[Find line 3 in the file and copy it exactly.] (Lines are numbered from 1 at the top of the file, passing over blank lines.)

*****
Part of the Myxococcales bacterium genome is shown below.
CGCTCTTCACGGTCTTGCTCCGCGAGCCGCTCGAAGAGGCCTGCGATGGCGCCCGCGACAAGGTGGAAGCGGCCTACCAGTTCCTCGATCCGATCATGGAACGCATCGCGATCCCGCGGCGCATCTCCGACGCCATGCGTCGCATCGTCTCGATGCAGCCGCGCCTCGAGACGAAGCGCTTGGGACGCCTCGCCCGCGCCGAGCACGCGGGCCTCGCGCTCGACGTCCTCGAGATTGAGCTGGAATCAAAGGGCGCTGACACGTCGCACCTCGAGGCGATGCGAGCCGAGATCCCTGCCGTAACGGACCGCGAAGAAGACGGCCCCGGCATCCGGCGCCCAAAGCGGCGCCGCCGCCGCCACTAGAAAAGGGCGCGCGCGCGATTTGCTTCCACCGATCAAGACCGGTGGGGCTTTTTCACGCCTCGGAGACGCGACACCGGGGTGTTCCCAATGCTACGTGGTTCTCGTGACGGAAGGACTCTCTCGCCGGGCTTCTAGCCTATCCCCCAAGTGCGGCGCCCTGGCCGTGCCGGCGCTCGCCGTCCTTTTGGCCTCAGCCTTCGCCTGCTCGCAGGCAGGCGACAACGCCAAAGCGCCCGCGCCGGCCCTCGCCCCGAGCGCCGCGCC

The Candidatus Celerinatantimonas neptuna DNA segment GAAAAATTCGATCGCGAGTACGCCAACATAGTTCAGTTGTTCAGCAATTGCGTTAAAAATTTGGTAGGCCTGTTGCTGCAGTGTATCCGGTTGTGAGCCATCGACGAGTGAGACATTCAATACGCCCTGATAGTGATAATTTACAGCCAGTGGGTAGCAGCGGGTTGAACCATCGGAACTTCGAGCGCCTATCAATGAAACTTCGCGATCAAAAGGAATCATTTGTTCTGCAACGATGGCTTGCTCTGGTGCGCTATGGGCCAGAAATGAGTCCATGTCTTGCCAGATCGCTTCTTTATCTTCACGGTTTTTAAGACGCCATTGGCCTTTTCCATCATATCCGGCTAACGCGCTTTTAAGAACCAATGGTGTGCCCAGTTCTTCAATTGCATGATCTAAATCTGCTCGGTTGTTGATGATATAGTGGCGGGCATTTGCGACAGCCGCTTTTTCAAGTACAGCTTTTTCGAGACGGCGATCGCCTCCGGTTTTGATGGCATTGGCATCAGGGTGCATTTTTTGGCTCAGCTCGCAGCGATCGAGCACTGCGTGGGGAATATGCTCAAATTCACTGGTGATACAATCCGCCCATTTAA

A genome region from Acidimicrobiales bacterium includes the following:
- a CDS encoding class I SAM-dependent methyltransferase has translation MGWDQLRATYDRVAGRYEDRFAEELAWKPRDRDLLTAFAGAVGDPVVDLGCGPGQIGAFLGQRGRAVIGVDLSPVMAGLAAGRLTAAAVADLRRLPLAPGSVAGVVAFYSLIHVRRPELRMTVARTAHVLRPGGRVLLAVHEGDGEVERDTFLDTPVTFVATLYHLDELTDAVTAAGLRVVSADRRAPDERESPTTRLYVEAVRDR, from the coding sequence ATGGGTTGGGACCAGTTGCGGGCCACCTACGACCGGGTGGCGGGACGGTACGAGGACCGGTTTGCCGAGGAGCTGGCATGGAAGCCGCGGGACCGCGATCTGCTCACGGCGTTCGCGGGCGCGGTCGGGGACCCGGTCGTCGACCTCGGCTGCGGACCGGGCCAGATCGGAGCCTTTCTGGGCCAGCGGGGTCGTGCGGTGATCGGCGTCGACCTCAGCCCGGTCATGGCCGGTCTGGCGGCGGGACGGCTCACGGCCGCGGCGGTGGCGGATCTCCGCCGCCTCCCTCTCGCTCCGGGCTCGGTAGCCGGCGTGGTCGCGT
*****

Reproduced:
The Candidatus Celerinatantimonas neptuna DNA segment GAAAAATTCGATCGCGAGTACGCCAACATAGTTCAGTTGTTCAGCAATTGCGTTAAAAATTTGGTAGGCCTGTTGCTGCAGTGTATCCGGTTGTGAGCCATCGACGAGTGAGACATTCAATACGCCCTGATAGTGATAATTTACAGCCAGTGGGTAGCAGCGGGTTGAACCATCGGAACTTCGAGCGCCTATCAATGAAACTTCGCGATCAAAAGGAATCATTTGTTCTGCAACGATGGCTTGCTCTGGTGCGCTATGGGCCAGAAATGAGTCCATGTCTTGCCAGATCGCTTCTTTATCTTCACGGTTTTTAAGACGCCATTGGCCTTTTCCATCATATCCGGCTAACGCGCTTTTAAGAACCAATGGTGTGCCCAGTTCTTCAATTGCATGATCTAAATCTGCTCGGTTGTTGATGATATAGTGGCGGGCATTTGCGACAGCCGCTTTTTCAAGTACAGCTTTTTCGAGACGGCGATCGCCTCCGGTTTTGATGGCATTGGCATCAGGGTGCATTTTTTGGCTCAGCTCGCAGCGATCGAGCACTGCGTGGGGAATATGCTCAAATTCACTGGTGATACAATCCGCCCATTTAA